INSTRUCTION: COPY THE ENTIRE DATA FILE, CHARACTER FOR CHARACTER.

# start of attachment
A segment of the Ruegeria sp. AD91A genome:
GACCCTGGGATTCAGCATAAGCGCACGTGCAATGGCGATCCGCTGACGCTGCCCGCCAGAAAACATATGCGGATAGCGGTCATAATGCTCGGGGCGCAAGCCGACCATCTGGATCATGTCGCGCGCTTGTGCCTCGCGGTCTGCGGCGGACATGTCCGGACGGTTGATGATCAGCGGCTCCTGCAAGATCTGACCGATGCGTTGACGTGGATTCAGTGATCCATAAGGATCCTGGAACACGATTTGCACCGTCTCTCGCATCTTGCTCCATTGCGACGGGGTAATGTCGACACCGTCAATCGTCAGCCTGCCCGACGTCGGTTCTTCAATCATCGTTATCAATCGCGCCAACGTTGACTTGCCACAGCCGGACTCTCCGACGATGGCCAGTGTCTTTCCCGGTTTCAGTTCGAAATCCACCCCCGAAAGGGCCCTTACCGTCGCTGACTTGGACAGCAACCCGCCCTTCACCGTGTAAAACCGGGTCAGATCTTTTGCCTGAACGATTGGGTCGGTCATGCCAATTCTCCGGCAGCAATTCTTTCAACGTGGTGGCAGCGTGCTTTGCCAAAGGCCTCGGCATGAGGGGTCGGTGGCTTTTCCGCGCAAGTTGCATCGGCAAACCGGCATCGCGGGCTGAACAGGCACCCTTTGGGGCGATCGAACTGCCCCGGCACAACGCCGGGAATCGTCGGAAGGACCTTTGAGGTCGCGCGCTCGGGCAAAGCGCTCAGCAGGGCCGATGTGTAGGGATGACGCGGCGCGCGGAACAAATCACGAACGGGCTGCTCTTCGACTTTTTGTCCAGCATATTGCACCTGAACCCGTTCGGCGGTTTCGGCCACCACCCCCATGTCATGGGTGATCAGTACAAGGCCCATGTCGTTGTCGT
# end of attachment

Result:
A segment of the Ruegeria sp. AD91A genome:
GACCCTGGGATTCAGCATAAGCGCACGTGCAATGGCGATCCGCTGACGCTGCCCGCCAGAAAACATATGCGGATAGCGGTCATAATGCTCGGGGCGCAAGCCGACCATCTGGATCATGTCGCGCGCTTGTGCCTCGCGGTCTGCGGCGGACATGTCCGGACGGTTGATGATCAGCGGCTCCTGCAAGATCTGACCGATGCGTTGACGTGGATTCAGTGATCCATAAGGATCCTGGAACACGATTTGCACCGTCTCTCGCATCTTGCTCCATTGCGACGGGGTAATGTCGACACCGTCAATCGTCAGCCTGCCCGACGTCGGTTCTTCAATCATCGTTATCAATCGCGCCAACGTTGACTTGCCACAGCCGGACTCTCCGACGATGGCCAGTGTCTTTCCCGGTTTCAGTTCGAAATCCACCCCCGAAAGGGCCCTTACCGTCGCTGACTTGGACAGCAACCCGCCCTTCACCGTGTAAAACCGGGTCAGATCTTTTGCCTGAACGATTGGGTCGGTCATGCCAATTCTCCGGCAGCAATTCTTTCAACGTGGTGGCAGCGTGCTTTGCCAAAGGCCTCGGCATGAGGGGTCGGTGGCTTTTCCGCGCAAGTTGCATCGGCAAACCGGCATCGCGGGCTGAACAGGCACCCTTTGGGGCGATCGAACTGCCCCGGCACAACGCCGGGAATCGTCGGAAGGACCTTTGAGGTCGCGCGCTCGGGCAAAGCGCTCAGCAGGGCCGATGTGTAGGGATGACGCGGCGCGCGGAACAAATCACGAACGGGCTGCTCTTCGACTTTTTGTCCAGCATATTGCACCTGAACCCGTTCGGCGGTTTCGGCCACCACCCCCATGTCATGGGTGATCAGTACAAGGCCCATGTCGTTGTCGT